(final paragraph omitted)
Kevin S. Kolack
From Biochemistry to Molecular Materials: A New Perspective on Transition Metal Carboxylates
An improved synthetic methodology for production of the trinuclear manganese complexes [Mn3O(O2CCH3)6(pyr)3]z+ (z = 0, 1) is reported. Several long chain fatty acid derivatives of the basic metal carboxylate structure are synthesized and structurally characterized. Addition of nBu4NMnO4 to a mixture of Mn(O2CCH2CH3)2 and NaClO4 in ethanol, acetic acid and pyridine produces [Mn3O(O2CCH2CH3)6(pyr)3](ClO4) (1). Removal of acetic acid as a toluene azeotrope from [Mn3O(O2CCH3)6(pyr)3](ClO4) in the presence of a stoichiometric amount of valeric acid produces [Mn3O(O2C(CH2)3CH3)6(pyr)3](ClO4) (2). When 4-octyloxybenzoic acid and Cr(ClO4)3 are heated in pyridine, single crystals of [Cr3O(O2CC6H4-p-O(CH2)7CH3)6(pyr)3](ClO4) (3) are obtained. The complex [Fe3O(O2CR)6L3] (R = (CH2)6CH3; L = H2O, HO2CR) (4) results from combination of aqueous sodium octanoate and an acetone solution of FeCl3· 6H2O.
A new decanuclear manganese aggregate is synthesized and structurally characterized. Mn10O2(O2C(CH2)3CH3)18(H2O)4 (6) results from the addition of peracetic acid to an ethanol mixture of Mn(O2C(CH2)3CH3)2.
Several 8-hydroxyquinoline complexes of nickel are also reported in which the ligand adopts rather rare binding modes. Reaction of Ni(O2CCH3)2· 4H2O with 8-hydroxyquinoline and NaOH in MeOH affords a green precipitate of Ni4(OMe)4(hqn)4(MeOH)4 (8). The structure is of the distorted cubane motif common to transition metal alkoxide chemistry and previously reported by this group for a dibenzoylmethane analog. The solid-state variable-temperature effective magnetic moment of 8 is in agreement with the D2d symmetry of the [Ni4(OMe)4]4+ core, modeled by a two-J equation giving J1 = -10.5 cm-1, J2 = 15.0 cm-1, g = 2.04 and q = 2.11 K. For the analogous reaction in acetonitrile, Ni2(hqn)4(Na)(MeCN)2 (9) is obtained, and an identical ethanol adduct (10) is produced when the reaction is performed in ethanol. The temperature dependent magnetic data of 9 can be fit to a one-J model, giving J = -0.13 cm-1 and g = 2.04. The unusual cis conformation of Ni(hqn)2(pyr)2 results from the reaction in water and recrystallization of the product from pyridine. When nickel perchlorate is used as the metal source and the reaction is performed in ethanol, the distorted cubane [Ni4(OH)(hqn)3(hqnH)3(EtOH)3][ClO4] (12) results. The cubane core of 12 is of C3v symmetry, and the magnetic data is fit to a fundamentally different two-J model, giving J1 = 0.93 cm-1, J2 = 3.82 cm-1, g = 2.298 and q = -2.12 K. The magnetic data of 8, 9 and 12 follows Hatfield-Hodgson type magnetostructural correlations between J and Ni-O-Ni angle for nickel dimer and cubane complexes.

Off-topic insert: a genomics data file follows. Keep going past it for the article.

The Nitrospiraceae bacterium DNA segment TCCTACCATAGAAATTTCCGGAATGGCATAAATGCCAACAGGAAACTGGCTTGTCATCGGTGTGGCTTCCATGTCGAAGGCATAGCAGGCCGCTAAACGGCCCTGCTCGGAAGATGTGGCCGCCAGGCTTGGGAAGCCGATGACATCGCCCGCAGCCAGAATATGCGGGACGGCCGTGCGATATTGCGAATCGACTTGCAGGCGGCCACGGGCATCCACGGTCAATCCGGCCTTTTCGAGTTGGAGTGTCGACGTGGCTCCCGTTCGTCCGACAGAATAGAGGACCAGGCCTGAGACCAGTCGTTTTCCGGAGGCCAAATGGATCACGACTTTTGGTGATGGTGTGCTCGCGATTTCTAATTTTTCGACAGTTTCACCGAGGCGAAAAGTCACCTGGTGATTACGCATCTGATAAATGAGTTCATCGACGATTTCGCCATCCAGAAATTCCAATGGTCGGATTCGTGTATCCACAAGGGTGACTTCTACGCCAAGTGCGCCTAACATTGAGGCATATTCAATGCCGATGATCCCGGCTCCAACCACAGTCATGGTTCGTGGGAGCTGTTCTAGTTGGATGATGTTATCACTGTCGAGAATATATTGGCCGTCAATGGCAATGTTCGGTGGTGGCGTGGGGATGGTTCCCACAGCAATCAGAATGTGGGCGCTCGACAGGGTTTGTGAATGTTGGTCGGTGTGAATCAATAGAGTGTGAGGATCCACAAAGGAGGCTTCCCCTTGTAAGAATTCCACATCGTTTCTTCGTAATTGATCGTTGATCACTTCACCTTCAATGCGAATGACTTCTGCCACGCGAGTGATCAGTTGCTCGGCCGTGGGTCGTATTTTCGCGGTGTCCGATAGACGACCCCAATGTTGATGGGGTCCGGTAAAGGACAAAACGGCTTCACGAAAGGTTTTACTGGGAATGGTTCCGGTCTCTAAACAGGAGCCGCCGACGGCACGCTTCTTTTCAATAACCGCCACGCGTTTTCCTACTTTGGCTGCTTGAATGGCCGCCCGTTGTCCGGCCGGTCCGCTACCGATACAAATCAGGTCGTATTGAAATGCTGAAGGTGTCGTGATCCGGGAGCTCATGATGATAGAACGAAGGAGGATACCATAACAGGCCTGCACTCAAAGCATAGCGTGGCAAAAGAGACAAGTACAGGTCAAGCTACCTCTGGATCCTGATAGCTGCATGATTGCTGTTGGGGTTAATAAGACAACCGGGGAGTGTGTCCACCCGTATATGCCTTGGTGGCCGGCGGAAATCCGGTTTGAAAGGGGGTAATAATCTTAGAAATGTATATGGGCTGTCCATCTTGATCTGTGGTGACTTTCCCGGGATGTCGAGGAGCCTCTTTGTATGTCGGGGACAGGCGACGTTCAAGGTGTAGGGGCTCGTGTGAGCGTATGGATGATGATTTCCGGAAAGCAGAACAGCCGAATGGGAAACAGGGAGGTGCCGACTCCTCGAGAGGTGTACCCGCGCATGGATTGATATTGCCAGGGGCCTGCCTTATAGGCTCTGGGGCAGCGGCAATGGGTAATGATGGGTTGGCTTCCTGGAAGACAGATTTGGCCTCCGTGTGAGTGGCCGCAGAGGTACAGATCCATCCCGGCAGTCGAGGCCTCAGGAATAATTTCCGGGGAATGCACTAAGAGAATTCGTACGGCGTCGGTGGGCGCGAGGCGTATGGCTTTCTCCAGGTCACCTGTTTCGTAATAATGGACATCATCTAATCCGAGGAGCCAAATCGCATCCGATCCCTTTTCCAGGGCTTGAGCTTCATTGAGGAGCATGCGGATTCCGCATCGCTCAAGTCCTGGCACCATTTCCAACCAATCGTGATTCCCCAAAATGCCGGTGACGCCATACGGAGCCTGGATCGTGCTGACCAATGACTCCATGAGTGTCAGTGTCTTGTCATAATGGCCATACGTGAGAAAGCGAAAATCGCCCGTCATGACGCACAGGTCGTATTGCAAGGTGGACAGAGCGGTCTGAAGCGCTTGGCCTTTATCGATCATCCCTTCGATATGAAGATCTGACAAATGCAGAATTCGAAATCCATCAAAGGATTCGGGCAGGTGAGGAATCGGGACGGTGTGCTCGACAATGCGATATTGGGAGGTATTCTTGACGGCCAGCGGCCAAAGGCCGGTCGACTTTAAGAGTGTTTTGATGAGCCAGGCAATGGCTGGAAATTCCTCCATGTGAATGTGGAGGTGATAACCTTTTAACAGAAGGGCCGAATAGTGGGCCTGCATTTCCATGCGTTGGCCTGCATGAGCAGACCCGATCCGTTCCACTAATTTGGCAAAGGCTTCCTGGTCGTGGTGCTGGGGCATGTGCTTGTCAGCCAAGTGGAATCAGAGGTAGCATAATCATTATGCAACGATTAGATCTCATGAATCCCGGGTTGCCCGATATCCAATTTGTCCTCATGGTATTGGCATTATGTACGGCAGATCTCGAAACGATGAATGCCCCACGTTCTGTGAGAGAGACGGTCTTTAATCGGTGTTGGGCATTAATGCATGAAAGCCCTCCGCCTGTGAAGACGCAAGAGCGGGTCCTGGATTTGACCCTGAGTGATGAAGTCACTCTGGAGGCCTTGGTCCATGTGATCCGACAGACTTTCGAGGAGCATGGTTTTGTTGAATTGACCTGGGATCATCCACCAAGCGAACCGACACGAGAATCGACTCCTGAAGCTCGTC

Table of Contents
|Table of Contents||viii|
|List of Structures||xi|
|List of Tables||xii|
|List of Figures||xiv|
|I.2 Biochemical Relevance||7|
|I.3 Research Goals||10|
|1.2 Results and Discussion||19|
|2.2 Results and Discussion||89|
|3.2 Results and Discussion||119|